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18th Prime Minister

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18th Prime Minister of Canada

"I am a Conservative, but one does not need to wear a label to believe that governments should balance budgets; that industry, being the motor of the country, must be kept turning; that initiative should be rewarded; that relations between labour and management should be civil; that research and development are the keys to our national wellbeing; that the essence of federalism, or any system of administration is cooperation and consensus." (Ondaatje, 175)

Brain Mulroney did many things to help our government and to benefit Canada during his nine year term. One thing that he did was pass the Canada-United States Free Trade Agreement, which help open the door for North American Free Trade Agreement.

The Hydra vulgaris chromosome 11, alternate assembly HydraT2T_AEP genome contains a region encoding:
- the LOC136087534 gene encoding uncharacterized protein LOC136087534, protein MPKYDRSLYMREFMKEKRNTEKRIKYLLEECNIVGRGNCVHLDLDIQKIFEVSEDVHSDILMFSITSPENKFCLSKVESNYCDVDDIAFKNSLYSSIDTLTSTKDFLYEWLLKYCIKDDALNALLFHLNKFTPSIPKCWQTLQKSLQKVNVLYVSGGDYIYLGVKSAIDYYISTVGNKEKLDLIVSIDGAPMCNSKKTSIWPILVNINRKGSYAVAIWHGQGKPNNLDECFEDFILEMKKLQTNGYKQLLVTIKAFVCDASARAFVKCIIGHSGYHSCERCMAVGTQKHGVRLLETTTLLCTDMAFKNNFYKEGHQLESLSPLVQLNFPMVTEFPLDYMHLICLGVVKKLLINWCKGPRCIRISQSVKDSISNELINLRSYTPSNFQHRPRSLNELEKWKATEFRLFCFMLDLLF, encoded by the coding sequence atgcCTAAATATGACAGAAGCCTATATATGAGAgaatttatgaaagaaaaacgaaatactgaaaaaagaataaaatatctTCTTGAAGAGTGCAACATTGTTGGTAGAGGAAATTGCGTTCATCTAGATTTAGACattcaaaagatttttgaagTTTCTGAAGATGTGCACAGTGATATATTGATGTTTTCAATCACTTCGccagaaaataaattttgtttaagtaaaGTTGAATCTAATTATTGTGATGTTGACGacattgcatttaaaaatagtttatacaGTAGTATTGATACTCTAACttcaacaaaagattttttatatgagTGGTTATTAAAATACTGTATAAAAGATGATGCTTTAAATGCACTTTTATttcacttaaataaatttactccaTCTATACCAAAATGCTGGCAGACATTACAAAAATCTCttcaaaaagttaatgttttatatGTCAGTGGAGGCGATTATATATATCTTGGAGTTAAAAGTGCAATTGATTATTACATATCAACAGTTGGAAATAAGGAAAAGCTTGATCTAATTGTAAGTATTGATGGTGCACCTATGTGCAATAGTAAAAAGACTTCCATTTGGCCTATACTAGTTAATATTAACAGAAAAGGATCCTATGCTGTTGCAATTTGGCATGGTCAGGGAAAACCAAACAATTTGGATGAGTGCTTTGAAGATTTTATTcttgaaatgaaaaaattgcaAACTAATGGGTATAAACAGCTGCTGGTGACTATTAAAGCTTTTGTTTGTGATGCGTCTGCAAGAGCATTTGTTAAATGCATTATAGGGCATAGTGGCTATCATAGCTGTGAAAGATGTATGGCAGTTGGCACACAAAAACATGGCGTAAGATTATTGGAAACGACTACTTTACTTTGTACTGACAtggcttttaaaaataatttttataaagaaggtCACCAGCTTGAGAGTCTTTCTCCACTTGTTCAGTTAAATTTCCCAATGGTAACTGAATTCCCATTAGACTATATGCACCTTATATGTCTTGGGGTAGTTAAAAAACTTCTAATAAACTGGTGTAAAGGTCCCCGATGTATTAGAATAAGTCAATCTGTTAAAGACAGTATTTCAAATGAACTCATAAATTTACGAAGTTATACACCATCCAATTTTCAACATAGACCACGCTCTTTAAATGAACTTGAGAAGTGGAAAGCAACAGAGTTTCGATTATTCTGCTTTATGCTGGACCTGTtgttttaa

Brian Mulroney's background contributed greatly towards his win as Prime Minister. He was on born march 20th 1939, in the small town of Baie Comeau, just three hundred fifty kilometers downstream from Quebec City. The small town depended on its fishing, mining and pulp industry. It was a newly established town, accessible only by boat in the summer, and not accessible at all in the winter. Brian Mulroney's father, Benedict Mulroney and his wife Irene both immigrated here from Ireland. During the Great Depression Benedict found work as an electrician, and was later offered a permanent job within a new pulp mill. Benedict wanted to give his six children more so he also kept his electrician job, so that he could fund his children's education. The Mulroney family spoke English at home, but the children spoke French when with their friends. When Brian was sixteen, he decided to go away to St. Thomas High School, a Catholic boys boarding school in Chatham, New Brunswick. Once out of high school Brian went to St. Francis Xavier University in Antigonish, Nova Scotia. While attend their Brian made the decision that he want to become prime minister, and committed himself to the Conservative Party, regardless of the fact that Liberals were prevailing. Brian then chose to go to law school at Dalhousie University, but after one year he transferred to Laval University, in Quebec City. He graduated from Laval University in 1962. Brian then accepted a job from a Montreal law firm, later becoming a partner in that firm. Mulroney also served on the Progressive Conservative Party's finance and policy committees. In May of 1973 Brian Mulroney married Mila Pivnicki, and had three children. Although Brian had never held public office, he still ran for election as Conservative leader at the party's 1976 national convention. He had campaigned hard but lost to Joe Clark. After losing he took the job of executive vice president of the Iron Ore Company of Canada. In 1977 Brian was appointed company president. Around the middle of 1983 Clark's leadership of the Progressive Conservatives was being questioned, which compelled him to call a national party convention and leadership election. Brian Mulroney was the elected candidate once again. The liberal party then issued a general election for September 1984. The campaign featured three debates between the Liberal and Conservative leaders, during which both English and French were spoken. Since Mulroney was bilingual he won the support for the conservatives. The election results made Canadian history. The Conservatives led in every province, emerging as a national party for the first time since 1958. The party's greatest achievement was Quebec, which up to then had been strongly liberal. Some might say that it was "Mulroney's emphasis on the need for national unity and improved relations between the federal and provincial governments promised Canadians a new era of harmony after the difficult years under former Prime Minister Trudeau."(Microsoft)




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